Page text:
Women in Jail: Classification Issues Cover

This report examines the state of federal civil rights protections for incarcerated women to explore women’s experiences while incarcerated. It covers a range of issues incarcerated women face, including access to healthcare, prevention of sexual assault, discipline and segregated housing, parental rights, and availability of programming. The report provides examples of prison administrations seeking to address these issues and it evaluates the response of the federal government. The Commission’s research includes examination of high rates of a history of trauma reported by incarcerated women, as well as policies responsive to this trauma. The report also offers recommendations to Congress and the executive branch.

“Women who are battered by their partners are everywhere – and that includes in your local jail. Unfortunately, in many communities, jailed women are quite invisible, even to battered women’s organizations. If you are not already doing so, we want you (and other community-based advocates) to work with jailed women. Since you are reading this manual, we assume you are interested in doing work with jailed battered women, or are already doing so … Working with jailed women can be complicated and difficult. Since the women have open criminal charges or are serving sentences (and still may have open legal issues), the stakes are high. We hope this manual will encourage and guide you in thinking about ways of being thoughtful and strategic about how you approach your work with jailed battered women” (p. 1). Sections of this guide include: introduction; battered women in jail; before you begin—things to consider; defense-based advocacy; confidentiality; jail-based advocacy; overcoming barriers; advocacy fundamentals with battered women in jails; special considerations; individual advocacy; group advocacy; systems advocacy; and closing. Also included is “Advocacy Basics for Working With Battered Women Charged With Crimes.”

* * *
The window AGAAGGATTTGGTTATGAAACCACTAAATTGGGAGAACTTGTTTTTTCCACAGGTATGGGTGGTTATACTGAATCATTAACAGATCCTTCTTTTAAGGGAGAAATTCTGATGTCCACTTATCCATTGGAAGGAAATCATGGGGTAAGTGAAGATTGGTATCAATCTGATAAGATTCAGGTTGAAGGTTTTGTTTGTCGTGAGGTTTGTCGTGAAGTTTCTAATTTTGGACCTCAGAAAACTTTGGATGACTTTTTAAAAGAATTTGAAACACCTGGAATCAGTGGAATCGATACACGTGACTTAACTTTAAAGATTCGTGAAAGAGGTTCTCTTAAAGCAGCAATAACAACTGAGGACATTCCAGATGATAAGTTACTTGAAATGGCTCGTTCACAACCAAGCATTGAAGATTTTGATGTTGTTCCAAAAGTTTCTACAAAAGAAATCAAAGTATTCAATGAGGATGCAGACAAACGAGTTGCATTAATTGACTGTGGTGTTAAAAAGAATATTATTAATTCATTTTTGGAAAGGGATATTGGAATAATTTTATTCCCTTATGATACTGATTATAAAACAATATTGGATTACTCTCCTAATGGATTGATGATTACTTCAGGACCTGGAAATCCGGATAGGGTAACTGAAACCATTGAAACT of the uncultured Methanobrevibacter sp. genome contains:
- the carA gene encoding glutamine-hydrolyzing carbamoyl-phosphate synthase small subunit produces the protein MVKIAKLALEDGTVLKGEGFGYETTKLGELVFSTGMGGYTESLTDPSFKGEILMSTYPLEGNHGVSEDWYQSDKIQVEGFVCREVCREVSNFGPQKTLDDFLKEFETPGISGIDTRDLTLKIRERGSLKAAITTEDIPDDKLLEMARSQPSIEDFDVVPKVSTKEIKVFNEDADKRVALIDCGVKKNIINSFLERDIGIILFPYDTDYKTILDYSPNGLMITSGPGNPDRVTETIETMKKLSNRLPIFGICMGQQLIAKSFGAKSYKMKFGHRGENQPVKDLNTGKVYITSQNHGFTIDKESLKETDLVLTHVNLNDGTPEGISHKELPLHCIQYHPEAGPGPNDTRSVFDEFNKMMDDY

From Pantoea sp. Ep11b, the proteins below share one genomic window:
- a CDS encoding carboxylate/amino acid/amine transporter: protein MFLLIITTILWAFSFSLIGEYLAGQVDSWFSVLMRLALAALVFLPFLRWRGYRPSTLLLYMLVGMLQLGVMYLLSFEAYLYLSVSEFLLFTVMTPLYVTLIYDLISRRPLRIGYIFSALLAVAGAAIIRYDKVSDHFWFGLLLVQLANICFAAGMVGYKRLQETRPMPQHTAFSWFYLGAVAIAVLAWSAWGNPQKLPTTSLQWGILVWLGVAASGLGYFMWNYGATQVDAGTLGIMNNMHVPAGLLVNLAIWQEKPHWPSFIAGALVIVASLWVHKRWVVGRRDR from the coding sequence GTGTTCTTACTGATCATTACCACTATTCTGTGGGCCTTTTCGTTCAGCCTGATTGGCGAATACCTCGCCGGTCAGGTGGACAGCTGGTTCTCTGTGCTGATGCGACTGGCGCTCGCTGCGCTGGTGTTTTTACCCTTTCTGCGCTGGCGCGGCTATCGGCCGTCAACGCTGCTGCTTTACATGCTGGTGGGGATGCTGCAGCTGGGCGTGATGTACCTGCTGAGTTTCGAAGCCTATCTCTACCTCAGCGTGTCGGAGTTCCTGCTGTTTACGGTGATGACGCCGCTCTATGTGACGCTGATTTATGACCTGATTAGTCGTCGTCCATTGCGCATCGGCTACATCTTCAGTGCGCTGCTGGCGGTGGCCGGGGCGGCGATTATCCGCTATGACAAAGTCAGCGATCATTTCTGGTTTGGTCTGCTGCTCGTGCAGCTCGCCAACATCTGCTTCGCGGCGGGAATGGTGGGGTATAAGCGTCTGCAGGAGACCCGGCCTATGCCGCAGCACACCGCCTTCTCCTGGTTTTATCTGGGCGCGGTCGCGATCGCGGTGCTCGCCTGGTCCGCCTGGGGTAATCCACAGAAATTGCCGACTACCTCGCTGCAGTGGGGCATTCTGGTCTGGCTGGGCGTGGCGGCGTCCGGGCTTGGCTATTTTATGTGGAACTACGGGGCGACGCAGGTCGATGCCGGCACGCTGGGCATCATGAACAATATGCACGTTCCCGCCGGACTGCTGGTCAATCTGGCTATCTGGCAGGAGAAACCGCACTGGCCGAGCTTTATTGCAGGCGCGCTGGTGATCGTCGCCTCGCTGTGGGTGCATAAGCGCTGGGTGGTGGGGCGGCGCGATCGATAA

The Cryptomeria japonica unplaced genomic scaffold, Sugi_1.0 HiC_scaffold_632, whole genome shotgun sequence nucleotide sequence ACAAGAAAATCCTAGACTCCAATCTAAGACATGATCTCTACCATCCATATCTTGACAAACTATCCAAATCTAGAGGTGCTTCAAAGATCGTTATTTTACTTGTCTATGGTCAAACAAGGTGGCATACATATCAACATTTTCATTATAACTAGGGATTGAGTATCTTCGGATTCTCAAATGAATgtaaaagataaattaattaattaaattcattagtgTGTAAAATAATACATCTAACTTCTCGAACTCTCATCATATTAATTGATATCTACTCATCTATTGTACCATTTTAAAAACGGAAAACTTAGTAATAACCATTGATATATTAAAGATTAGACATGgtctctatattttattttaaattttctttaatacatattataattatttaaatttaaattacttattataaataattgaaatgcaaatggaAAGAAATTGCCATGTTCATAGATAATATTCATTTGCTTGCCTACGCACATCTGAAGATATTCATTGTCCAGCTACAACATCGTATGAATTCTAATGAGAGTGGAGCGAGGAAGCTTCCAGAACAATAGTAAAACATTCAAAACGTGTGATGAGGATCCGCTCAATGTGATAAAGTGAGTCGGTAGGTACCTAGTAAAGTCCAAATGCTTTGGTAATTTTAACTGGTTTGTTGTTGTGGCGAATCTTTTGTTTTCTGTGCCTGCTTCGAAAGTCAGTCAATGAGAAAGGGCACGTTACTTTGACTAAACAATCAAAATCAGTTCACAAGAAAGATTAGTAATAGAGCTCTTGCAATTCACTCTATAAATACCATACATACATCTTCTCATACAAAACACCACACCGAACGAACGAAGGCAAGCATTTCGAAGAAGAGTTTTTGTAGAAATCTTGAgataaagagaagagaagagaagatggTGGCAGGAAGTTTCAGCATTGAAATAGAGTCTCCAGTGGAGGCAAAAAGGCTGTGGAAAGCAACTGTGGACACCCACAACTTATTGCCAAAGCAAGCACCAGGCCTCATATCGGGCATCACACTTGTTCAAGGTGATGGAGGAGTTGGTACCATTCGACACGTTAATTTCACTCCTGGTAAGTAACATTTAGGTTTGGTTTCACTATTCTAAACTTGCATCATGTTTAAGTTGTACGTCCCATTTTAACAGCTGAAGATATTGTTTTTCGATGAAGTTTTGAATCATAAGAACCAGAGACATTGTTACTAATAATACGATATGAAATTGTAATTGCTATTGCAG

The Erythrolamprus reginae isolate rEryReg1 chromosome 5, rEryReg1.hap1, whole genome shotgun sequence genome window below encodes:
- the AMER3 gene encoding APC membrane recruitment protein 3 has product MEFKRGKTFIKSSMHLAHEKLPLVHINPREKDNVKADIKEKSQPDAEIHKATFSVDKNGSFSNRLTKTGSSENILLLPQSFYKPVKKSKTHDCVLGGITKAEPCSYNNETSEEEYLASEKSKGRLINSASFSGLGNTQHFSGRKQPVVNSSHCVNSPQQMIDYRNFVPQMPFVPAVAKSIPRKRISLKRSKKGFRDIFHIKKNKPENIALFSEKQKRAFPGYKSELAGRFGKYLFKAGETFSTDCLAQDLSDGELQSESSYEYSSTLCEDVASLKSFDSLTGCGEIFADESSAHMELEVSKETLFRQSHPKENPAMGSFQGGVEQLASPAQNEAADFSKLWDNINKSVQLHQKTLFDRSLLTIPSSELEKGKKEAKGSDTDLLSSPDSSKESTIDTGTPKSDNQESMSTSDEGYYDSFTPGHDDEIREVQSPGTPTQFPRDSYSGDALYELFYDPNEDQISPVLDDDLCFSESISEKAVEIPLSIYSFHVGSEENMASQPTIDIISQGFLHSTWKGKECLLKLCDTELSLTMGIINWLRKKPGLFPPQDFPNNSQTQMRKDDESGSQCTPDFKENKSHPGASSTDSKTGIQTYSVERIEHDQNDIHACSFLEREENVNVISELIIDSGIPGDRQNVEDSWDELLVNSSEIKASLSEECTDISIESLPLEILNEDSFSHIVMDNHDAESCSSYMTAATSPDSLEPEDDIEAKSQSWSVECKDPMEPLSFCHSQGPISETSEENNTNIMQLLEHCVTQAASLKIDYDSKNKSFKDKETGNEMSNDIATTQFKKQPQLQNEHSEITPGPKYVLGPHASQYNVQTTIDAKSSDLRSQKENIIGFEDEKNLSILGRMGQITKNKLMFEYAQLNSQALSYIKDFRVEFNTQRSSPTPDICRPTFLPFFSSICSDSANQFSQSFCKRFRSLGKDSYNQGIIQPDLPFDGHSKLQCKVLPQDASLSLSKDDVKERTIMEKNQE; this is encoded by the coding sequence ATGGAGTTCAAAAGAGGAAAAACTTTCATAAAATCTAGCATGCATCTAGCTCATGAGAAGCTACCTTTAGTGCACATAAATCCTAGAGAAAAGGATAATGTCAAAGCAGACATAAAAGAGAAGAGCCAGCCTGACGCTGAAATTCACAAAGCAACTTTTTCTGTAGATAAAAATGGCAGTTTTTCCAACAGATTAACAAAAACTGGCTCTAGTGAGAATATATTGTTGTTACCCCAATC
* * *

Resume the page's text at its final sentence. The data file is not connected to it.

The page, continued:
Working With Battered Women in Jail: A Manual for Community-Based Battered Women’s Advocates Cover